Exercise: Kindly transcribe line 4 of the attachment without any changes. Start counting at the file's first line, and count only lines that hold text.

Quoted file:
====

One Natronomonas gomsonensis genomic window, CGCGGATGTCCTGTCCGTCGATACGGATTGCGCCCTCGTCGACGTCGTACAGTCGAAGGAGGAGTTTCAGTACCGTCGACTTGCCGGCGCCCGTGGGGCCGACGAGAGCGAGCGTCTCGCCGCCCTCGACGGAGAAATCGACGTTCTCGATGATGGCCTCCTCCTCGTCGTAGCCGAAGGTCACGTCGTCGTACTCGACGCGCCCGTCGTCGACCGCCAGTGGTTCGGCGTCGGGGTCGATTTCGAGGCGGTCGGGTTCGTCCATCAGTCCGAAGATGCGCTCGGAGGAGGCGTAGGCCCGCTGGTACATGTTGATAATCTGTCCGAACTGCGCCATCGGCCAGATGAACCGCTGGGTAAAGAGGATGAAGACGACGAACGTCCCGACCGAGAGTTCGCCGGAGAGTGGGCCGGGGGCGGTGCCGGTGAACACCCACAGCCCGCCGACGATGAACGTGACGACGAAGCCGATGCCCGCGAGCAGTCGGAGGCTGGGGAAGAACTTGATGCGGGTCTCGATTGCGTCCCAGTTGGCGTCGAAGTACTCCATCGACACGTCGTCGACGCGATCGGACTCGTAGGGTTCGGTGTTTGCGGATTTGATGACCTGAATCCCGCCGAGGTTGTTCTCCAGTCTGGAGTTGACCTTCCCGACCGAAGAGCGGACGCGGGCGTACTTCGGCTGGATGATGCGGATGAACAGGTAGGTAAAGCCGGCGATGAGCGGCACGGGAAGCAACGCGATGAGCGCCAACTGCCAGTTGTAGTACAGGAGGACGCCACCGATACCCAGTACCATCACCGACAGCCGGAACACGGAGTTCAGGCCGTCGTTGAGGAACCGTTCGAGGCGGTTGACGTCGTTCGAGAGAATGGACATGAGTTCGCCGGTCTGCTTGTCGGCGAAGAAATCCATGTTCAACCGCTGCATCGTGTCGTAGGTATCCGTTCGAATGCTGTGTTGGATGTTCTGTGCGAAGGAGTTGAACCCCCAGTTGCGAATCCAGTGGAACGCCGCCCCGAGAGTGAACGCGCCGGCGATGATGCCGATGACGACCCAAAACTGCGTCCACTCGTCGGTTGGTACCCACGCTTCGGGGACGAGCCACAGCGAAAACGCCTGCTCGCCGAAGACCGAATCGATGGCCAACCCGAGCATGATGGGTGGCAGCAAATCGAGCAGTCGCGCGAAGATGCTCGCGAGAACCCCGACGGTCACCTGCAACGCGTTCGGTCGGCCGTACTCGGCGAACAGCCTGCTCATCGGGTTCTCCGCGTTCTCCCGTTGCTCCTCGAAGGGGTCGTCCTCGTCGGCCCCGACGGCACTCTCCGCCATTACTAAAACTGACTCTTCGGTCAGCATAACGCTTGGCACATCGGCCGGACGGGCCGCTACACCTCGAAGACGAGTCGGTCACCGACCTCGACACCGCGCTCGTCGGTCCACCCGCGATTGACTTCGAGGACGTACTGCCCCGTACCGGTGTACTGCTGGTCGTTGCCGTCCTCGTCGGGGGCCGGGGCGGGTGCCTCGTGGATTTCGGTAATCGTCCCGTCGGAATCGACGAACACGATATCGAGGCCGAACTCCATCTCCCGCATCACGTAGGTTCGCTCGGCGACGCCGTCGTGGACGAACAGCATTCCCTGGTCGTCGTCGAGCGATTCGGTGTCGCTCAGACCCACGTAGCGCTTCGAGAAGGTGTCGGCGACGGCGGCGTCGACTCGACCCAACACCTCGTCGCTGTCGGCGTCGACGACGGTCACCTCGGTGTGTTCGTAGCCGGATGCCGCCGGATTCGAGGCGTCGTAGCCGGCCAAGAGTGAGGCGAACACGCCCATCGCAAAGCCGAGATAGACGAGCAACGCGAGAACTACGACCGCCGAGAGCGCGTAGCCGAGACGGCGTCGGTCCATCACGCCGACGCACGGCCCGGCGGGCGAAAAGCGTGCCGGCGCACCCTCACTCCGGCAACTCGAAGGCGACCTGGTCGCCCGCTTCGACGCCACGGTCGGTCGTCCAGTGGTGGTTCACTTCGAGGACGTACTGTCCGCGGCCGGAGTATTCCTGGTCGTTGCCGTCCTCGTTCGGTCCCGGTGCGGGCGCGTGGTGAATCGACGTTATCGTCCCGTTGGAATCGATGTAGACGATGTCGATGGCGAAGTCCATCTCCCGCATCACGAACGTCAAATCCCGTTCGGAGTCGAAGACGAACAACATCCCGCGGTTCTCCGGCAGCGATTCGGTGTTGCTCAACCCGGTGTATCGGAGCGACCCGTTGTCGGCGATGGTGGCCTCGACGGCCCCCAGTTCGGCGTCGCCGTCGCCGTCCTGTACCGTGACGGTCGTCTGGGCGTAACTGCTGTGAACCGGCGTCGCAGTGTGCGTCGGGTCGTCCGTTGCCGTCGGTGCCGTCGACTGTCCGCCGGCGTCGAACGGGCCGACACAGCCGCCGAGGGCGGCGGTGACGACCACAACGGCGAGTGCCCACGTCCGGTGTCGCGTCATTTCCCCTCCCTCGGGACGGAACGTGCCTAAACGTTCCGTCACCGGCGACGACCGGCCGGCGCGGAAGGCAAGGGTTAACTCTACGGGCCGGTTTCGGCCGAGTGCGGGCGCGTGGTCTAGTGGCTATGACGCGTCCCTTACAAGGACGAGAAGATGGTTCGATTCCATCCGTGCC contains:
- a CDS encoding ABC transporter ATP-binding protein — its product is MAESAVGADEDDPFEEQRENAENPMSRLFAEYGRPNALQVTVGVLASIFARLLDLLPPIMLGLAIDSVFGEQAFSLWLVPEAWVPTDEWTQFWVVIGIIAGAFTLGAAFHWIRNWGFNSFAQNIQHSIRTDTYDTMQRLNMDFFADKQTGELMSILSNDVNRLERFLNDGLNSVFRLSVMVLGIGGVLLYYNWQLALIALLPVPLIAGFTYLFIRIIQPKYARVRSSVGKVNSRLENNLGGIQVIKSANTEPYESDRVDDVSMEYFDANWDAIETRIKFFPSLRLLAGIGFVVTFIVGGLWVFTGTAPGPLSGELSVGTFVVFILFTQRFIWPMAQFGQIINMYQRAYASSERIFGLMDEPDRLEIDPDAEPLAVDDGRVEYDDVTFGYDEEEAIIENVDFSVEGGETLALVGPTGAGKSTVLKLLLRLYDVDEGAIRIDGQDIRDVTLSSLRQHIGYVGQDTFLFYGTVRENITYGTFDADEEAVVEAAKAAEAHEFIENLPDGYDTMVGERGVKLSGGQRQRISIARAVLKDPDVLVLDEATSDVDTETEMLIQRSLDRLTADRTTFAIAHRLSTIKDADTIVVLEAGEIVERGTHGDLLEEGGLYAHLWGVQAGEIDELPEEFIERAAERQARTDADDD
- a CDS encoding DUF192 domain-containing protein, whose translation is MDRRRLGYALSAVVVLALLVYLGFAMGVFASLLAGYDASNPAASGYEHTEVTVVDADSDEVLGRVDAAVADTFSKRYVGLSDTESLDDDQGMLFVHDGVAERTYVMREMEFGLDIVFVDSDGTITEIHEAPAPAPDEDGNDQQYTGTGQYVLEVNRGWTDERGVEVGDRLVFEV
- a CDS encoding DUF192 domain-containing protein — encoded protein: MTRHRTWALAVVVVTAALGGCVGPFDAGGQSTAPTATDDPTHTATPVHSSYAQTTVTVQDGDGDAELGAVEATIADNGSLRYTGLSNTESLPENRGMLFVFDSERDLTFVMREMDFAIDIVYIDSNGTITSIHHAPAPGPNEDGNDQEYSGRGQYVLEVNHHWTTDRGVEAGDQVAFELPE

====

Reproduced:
- a CDS encoding DUF192 domain-containing protein — encoded protein: MTRHRTWALAVVVVTAALGGCVGPFDAGGQSTAPTATDDPTHTATPVHSSYAQTTVTVQDGDGDAELGAVEATIADNGSLRYTGLSNTESLPENRGMLFVFDSERDLTFVMREMDFAIDIVYIDSNGTITSIHHAPAPGPNEDGNDQEYSGRGQYVLEVNHHWTTDRGVEAGDQVAFELPE